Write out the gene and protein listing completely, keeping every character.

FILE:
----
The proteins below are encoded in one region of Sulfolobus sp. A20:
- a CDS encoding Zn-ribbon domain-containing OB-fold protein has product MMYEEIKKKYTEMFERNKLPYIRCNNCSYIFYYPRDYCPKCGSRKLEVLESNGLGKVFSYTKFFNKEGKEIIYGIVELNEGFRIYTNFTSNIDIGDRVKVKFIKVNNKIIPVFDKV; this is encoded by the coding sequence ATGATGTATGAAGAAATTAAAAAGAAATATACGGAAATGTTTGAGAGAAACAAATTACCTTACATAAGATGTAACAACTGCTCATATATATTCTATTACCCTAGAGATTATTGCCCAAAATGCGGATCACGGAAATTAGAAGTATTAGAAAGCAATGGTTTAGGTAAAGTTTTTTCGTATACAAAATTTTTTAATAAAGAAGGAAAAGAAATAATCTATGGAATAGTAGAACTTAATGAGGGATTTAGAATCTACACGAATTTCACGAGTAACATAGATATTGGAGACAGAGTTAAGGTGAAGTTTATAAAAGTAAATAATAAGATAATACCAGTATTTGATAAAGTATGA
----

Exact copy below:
The proteins below are encoded in one region of Sulfolobus sp. A20:
- a CDS encoding Zn-ribbon domain-containing OB-fold protein has product MMYEEIKKKYTEMFERNKLPYIRCNNCSYIFYYPRDYCPKCGSRKLEVLESNGLGKVFSYTKFFNKEGKEIIYGIVELNEGFRIYTNFTSNIDIGDRVKVKFIKVNNKIIPVFDKV; this is encoded by the coding sequence ATGATGTATGAAGAAATTAAAAAGAAATATACGGAAATGTTTGAGAGAAACAAATTACCTTACATAAGATGTAACAACTGCTCATATATATTCTATTACCCTAGAGATTATTGCCCAAAATGCGGATCACGGAAATTAGAAGTATTAGAAAGCAATGGTTTAGGTAAAGTTTTTTCGTATACAAAATTTTTTAATAAAGAAGGAAAAGAAATAATCTATGGAATAGTAGAACTTAATGAGGGATTTAGAATCTACACGAATTTCACGAGTAACATAGATATTGGAGACAGAGTTAAGGTGAAGTTTATAAAAGTAAATAATAAGATAATACCAGTATTTGATAAAGTATGA